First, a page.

Born out of a struggle for seed sovereignty
Amrita Bhoomi was conceptualized during the ‘seed satyagraha’, the Karnataka farmers’ movement(KRRS)’s fight for seed sovereignty against multinational seed companies’ attempts to impose patents on life. KRRS had a dream. It didn’t want to just keep protesting against things – injustice, bad laws, and corrupt politicians. It also wanted to create the world it wanted to see.
Professor Nanjundaswamy, the now deceased leader of KRRS who was described by The Guardian as “India’s leading advocate of farmers’ rights” put this vision into practice by launching a farmers training center in 2002, which he named – Amrita Bhoomi, the eternal earth.
Prof. Nanjundaswamy conceptualised the center as a space for peasants to build models of autonomy –an alternative vision to that of green revolutions shrouding rural India. His vision was to establish a center where peasants can explore how to restructure food production based on appropriate technologies and local exchange networks.
Amrita Bhoomi is a Public Charitable Trust. It was first established with the support of the Italian farmers organization –SUM
Spread over 66 acres, Amrita Bhoomi is located in the pristine Biligiri Ranga Hills, surrounded by three national parks. Elephants and wild boars are regular visitors. Along with a number of model agroecology farms, the center also houses a indigenous seed & livestock bank, a medicinal garden conserving medicinal varieties that currently face extinction. There is also an auditorium for 250 people and a training center with classrooms and dormitories. Chef Muttu, a Soliga adivasi who cooks mouthwatering meals, runs the dining hall.
Our Priority Areas
Amrita Bhoomi has a number of model farms- these are run by peasant youth interns who live at Amrita Bhoomi for a couple of years, and want to acquire the skills for practicing agroecology. They work in collaboration with expert farmers who guide them. Currently Amrita Bhoomi has models in zero budget natural farming, agroforestry, seed production, rice and millets in drought conditions, oil seeds production, vegetable plots, as well as medicinal plants.
Indigenous Seed Conservation
Amritabhoomi houses an indigenous seed bank, run by Vasantha the head seed saver who keeps a treasure trove of native seeds. There are at least 100 varieties of rice, 26 varieties of Ragi, 14 varieties of other minor millets & lots of vegetable varieties. Amrita Bhoomi produces and distributes peasant seeds and is at the frontlines of the struggle for biodiversity conservation and against agribusiness’s plans of total dominion through seed patents.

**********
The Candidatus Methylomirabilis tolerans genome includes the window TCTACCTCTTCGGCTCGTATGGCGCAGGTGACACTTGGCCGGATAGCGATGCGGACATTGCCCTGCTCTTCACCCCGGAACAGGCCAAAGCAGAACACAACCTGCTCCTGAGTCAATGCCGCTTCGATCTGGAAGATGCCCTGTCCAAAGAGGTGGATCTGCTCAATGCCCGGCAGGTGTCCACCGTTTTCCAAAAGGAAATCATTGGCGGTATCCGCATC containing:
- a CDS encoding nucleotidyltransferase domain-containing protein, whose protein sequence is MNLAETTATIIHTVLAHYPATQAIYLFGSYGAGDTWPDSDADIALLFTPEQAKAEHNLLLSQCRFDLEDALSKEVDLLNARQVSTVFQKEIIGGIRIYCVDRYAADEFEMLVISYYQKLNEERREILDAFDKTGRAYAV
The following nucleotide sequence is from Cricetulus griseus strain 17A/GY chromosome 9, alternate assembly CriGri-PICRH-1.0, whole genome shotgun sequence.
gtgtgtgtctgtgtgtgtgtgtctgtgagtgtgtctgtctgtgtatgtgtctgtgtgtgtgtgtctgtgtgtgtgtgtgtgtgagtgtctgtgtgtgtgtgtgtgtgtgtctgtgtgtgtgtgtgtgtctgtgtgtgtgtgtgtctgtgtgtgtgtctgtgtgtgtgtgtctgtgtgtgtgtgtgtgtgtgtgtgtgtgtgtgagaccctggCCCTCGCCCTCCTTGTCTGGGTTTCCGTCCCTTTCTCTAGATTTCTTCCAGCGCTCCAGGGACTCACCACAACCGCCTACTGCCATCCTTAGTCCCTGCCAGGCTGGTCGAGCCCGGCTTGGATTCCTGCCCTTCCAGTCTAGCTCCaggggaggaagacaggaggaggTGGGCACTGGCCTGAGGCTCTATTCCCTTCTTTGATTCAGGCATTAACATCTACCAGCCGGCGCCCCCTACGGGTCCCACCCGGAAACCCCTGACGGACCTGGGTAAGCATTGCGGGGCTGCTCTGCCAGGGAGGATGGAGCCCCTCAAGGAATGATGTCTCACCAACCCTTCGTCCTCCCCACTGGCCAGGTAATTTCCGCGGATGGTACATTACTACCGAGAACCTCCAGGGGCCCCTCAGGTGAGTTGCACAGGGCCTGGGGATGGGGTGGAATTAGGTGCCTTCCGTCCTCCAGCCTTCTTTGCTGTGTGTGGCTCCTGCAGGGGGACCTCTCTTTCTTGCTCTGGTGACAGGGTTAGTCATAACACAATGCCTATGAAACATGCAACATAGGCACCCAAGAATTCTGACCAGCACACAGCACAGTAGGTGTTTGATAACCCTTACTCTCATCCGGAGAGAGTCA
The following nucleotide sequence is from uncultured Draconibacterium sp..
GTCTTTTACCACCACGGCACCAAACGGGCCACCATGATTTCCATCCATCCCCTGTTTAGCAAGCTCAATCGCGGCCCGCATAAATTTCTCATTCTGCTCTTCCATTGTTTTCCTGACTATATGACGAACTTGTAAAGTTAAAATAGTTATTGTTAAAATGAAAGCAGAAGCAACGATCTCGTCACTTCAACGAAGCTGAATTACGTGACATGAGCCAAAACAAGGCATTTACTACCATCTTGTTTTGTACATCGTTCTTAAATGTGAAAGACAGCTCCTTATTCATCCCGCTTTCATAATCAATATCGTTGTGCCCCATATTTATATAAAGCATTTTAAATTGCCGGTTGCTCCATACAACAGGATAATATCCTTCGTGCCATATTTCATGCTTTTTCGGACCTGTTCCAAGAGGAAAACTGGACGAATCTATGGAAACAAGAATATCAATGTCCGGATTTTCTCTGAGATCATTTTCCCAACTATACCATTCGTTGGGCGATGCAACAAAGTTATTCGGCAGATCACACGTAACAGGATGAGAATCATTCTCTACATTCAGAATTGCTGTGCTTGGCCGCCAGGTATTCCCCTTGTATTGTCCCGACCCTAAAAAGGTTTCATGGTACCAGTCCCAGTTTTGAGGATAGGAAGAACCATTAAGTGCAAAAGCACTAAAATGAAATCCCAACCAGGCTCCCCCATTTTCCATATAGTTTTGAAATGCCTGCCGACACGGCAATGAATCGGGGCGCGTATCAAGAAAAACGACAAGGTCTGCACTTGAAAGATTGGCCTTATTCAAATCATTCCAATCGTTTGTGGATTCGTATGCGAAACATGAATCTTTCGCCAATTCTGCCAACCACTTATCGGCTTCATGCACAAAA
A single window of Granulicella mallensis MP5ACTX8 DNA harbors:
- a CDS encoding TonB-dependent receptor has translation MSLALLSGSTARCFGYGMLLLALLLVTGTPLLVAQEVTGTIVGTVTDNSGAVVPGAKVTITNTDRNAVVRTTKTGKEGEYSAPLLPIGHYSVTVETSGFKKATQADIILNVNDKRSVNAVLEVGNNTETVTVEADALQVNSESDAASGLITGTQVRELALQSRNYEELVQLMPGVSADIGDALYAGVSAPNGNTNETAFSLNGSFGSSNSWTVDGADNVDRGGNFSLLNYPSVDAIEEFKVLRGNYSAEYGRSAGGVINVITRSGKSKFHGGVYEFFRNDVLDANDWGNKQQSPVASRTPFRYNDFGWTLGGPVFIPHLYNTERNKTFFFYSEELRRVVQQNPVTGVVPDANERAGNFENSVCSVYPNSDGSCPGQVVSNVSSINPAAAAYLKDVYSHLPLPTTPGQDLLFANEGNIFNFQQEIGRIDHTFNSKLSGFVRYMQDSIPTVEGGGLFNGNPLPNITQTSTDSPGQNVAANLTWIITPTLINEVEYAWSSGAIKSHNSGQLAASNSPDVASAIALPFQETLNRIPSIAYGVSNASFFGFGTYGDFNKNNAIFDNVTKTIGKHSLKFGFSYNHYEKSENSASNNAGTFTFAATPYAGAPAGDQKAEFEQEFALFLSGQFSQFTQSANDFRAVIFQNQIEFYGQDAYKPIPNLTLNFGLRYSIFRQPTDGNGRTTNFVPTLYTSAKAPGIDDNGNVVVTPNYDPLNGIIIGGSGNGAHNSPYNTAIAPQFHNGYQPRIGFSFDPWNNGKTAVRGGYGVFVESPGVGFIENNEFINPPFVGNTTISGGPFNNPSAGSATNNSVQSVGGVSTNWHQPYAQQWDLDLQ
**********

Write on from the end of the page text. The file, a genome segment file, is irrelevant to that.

The promotion of the ancient grain – millets is one of the key campaigns of Amrita Bhoomi. Millets were largely wiped out of our diets and farms because of the green revolution – at the time, the government promoted high yielding water guzzling and chemical responsive crops like rice and wheat. Amrita Bhoomi currently houses a large collection of millets seeds and holds various workshops to train farmers on millets production- at the end of which farmers are given millets seeds for planting. The same farmers are invited to attend millet fairs in order to sell their produce to urban consumers
Future Areas of Interest
There are plans to set up a training center on rural enterprises for women, men and young farmers to set up self help groups, local cooperatives and collective production models, in order for peasant families to carry out processing, value addition to their raw produce, and marketing. Already some pilot efforts are underway- such as jaggery production, but the possibilities on this front are endless – from oils, pickles, ghee, and handloom among others.
Primary and high school for rural children providing free of cost education, with an aim of fighting rampant child labour in the area. Many impoverished children work in the silk industry and for food. Amrita Bhoomi hopes to provide free meals to all such children and involve in them in its educational projects.